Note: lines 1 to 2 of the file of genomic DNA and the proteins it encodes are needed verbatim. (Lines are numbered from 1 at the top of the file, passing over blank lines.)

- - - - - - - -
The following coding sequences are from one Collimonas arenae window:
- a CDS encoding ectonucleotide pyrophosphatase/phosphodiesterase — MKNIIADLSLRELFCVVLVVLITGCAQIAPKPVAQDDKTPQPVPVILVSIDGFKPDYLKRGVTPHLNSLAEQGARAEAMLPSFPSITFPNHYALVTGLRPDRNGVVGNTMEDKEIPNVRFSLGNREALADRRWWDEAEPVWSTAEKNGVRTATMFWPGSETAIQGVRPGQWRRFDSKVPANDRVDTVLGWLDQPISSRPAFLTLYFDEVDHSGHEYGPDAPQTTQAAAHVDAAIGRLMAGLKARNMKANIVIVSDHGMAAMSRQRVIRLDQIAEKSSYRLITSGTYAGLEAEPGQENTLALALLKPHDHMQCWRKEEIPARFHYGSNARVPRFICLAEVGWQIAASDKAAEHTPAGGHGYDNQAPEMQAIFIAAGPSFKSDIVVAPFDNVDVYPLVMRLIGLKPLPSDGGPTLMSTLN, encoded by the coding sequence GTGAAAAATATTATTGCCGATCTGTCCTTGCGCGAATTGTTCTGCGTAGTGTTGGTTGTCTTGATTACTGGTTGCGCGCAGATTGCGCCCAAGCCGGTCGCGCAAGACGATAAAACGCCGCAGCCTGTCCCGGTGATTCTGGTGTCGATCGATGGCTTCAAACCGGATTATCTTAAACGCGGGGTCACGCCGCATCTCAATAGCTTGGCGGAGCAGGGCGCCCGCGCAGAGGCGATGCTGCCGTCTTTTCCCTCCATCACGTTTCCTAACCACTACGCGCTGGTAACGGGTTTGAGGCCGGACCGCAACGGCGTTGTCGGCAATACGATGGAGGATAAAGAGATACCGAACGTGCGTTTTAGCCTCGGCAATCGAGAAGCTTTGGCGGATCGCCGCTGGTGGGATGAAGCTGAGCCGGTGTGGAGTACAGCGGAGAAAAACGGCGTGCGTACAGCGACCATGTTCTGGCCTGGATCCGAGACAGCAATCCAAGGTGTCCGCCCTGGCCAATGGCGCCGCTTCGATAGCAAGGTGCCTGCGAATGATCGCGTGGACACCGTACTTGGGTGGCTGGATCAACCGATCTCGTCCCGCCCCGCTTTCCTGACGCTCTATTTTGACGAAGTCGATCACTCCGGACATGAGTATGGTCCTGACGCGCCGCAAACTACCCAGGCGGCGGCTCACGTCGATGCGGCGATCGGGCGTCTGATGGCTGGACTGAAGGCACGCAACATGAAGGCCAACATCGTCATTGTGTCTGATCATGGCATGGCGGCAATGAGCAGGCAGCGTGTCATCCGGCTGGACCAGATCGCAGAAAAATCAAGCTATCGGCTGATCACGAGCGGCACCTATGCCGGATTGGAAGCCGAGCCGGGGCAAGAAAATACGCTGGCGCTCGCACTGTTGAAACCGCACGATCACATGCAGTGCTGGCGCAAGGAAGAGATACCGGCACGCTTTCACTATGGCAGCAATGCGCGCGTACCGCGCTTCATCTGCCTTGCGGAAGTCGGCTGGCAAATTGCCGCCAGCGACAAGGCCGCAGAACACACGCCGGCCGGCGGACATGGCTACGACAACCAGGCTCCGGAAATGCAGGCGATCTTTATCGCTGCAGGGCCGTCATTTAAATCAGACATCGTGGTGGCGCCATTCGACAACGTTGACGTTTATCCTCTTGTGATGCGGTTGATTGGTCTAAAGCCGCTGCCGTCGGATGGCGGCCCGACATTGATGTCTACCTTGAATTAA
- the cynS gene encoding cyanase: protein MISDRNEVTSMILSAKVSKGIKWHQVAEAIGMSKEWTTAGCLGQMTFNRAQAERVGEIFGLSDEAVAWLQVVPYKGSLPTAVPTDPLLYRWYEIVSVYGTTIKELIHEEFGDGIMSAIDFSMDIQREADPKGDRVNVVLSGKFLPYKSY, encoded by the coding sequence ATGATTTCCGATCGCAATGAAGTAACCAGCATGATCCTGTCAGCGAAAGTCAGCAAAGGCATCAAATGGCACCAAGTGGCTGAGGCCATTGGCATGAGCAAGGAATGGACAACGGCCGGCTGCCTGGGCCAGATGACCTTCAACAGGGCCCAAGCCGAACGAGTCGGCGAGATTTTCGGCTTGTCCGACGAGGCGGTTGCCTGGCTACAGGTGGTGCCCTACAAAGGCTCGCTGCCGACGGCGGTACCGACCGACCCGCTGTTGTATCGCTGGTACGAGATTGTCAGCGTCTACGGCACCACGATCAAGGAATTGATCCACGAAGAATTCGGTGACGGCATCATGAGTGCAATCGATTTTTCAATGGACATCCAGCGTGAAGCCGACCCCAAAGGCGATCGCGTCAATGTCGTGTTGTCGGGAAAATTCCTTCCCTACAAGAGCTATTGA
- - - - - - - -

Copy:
The following coding sequences are from one Collimonas arenae window:
- a CDS encoding ectonucleotide pyrophosphatase/phosphodiesterase — MKNIIADLSLRELFCVVLVVLITGCAQIAPKPVAQDDKTPQPVPVILVSIDGFKPDYLKRGVTPHLNSLAEQGARAEAMLPSFPSITFPNHYALVTGLRPDRNGVVGNTMEDKEIPNVRFSLGNREALADRRWWDEAEPVWSTAEKNGVRTATMFWPGSETAIQGVRPGQWRRFDSKVPANDRVDTVLGWLDQPISSRPAFLTLYFDEVDHSGHEYGPDAPQTTQAAAHVDAAIGRLMAGLKARNMKANIVIVSDHGMAAMSRQRVIRLDQIAEKSSYRLITSGTYAGLEAEPGQENTLALALLKPHDHMQCWRKEEIPARFHYGSNARVPRFICLAEVGWQIAASDKAAEHTPAGGHGYDNQAPEMQAIFIAAGPSFKSDIVVAPFDNVDVYPLVMRLIGLKPLPSDGGPTLMSTLN, encoded by the coding sequence GTGAAAAATATTATTGCCGATCTGTCCTTGCGCGAATTGTTCTGCGTAGTGTTGGTTGTCTTGATTACTGGTTGCGCGCAGATTGCGCCCAAGCCGGTCGCGCAAGACGATAAAACGCCGCAGCCTGTCCCGGTGATTCTGGTGTCGATCGATGGCTTCAAACCGGATTATCTTAAACGCGGGGTCACGCCGCATCTCAATAGCTTGGCGGAGCAGGGCGCCCGCGCAGAGGCGATGCTGCCGTCTTTTCCCTCCATCACGTTTCCTAACCACTACGCGCTGGTAACGGGTTTGAGGCCGGACCGCAACGGCGTTGTCGGCAATACGATGGAGGATAAAGAGATACCGAACGTGCGTTTTAGCCTCGGCAATCGAGAAGCTTTGGCGGATCGCCGCTGGTGGGATGAAGCTGAGCCGGTGTGGAGTACAGCGGAGAAAAACGGCGTGCGTACAGCGACCATGTTCTGGCCTGGATCCGAGACAGCAATCCAAGGTGTCCGCCCTGGCCAATGGCGCCGCTTCGATAGCAAGGTGCCTGCGAATGATCGCGTGGACACCGTACTTGGGTGGCTGGATCAACCGATCTCGTCCCGCCCCGCTTTCCTGACGCTCTATTTTGACGAAGTCGATCACTCCGGACATGAGTATGGTCCTGACGCGCCGCAAACTACCCAGGCGGCGGCTCACGTCGATGCGGCGATCGGGCGTCTGATGGCTGGACTGAAGGCACGCAACATGAAGGCCAACATCGTCATTGTGTCTGATCATGGCATGGCGGCAATGAGCAGGCAGCGTGTCATCCGGCTGGACCAGATCGCAGAAAAATCAAGCTATCGGCTGATCACGAGCGGCACCTATGCCGGATTGGAAGCCGAGCCGGGGCAAGAAAATACGCTGGCGCTCGCACTGTTGAAACCGCACGATCACATGCAGTGCTGGCGCAAGGAAGAGATACCGGCACGCTTTCACTATGGCAGCAATGCGCGCGTACCGCGCTTCATCTGCCTTGCGGAAGTCGGCTGGCAAATTGCCGCCAGCGACAAGGCCGCAGAACACACGCCGGCCGGCGGACATGGCTACGACAACCAGGCTCCGGAAATGCAGGCGATCTTTATCGCTGCAGGGCCGTCATTTAAATCAGACATCGTGGTGGCGCCATTCGACAACGTTGACGTTTATCCTCTTGTGATGCGGTTGATTGGTCTAAAGCCGCTGCCGTCGGATGGCGGCCCGACATTGATGTCTACCTTGAATTAA